Here's the scene: You have a big event coming up and need a new dress. You rush to your favorite store, grab the first dress you think is your size and buy it, skipping the dressing room (trying stuff on is a huge pain, right?). Then you get home only to discover that the dress doesn't quite fit—and you don't have any shoes to go with it.
Sound familiar? You might be a precrastinator.
Procrastination is a known productivity killer and super stressful. (Anyone who's ever waited until the last minute to finish a presentation or buy holiday gifts knows this well.) People often say the cure for procrastinating is to do something—anything!—rather than nothing. But a recent study published in Psychological Science found that doing the easiest thing at hand often leads to more work in the long run. Psychologists call this tendency to want to get things over as quickly as possible "precrastination," or "the tendency to complete, or at least begin, tasks as soon as possible, even at the expense of extra physical effort."
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Researchers at Penn State discovered this by telling a group of college students to pick up a heavy bucket and carry it to the end of an alley. One bucket was placed closer to the start line (and the students) while a second bucket was placed several feet in front of them, closer to the finish line. Invariably, most of the students chose to pick up the closest bucket even though it meant they had to carry it farther in the end.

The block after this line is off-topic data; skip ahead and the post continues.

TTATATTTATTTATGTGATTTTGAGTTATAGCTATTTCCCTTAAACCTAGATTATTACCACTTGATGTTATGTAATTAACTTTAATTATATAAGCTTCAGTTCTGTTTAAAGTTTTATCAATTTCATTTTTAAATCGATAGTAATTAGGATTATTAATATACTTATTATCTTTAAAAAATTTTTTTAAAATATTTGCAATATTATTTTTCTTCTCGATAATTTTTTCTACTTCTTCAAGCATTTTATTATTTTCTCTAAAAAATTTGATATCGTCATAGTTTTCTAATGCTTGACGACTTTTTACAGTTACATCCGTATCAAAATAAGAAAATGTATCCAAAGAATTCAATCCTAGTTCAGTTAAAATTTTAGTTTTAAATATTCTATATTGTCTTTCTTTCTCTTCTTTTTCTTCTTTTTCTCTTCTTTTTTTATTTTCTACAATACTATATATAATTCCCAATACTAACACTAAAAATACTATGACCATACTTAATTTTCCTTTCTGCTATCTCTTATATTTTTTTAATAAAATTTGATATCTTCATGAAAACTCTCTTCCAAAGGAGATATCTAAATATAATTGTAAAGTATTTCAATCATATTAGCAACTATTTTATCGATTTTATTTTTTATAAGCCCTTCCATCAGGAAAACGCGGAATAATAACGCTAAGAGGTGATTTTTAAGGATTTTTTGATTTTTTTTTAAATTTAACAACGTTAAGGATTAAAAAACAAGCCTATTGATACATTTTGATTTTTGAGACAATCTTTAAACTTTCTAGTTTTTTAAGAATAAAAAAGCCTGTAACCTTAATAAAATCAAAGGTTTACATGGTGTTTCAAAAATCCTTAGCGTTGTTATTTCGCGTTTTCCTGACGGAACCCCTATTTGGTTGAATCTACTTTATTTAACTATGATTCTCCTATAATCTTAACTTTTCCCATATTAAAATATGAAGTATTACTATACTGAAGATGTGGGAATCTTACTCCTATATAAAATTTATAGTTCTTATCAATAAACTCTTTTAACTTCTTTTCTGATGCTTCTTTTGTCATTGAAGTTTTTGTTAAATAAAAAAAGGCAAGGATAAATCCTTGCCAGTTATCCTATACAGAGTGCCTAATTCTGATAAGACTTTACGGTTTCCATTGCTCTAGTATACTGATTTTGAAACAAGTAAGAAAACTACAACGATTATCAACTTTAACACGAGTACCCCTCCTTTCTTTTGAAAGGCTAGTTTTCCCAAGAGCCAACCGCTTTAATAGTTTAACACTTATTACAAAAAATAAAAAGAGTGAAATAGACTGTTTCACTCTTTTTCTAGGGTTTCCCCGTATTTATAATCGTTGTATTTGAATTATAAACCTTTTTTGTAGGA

"Apparently, hastening completion of the subgoal of grabbing a bucket made completion of the main goal seem closer at hand," the researchers explained, adding that getting an unpleasant task over with faster lessened the feelings of dread the students felt. The students agreed saying they just wanted to get it done.
While precrastinating might not be a problem when it comes to carrying buckets down an alley (although that depends what is in the buckets and who is in the alley—we're pretty sure there's a horror movie somewhere based on that premise), it can have real-life consequences. At work, you may miss important details, making you look sloppy and careless. At home, small projects done wrong the first time will turn into big projects that need to be re-done—or you'll just be irritated every time you look at that crooked picture on your wall that you hung up without measuring. And as for that big date, if you go into it with a "let's just get this over with" attitude chances are that's exactly what you'll get. So take the time to do things right—even when our day-to-day's seem more rushed than ever.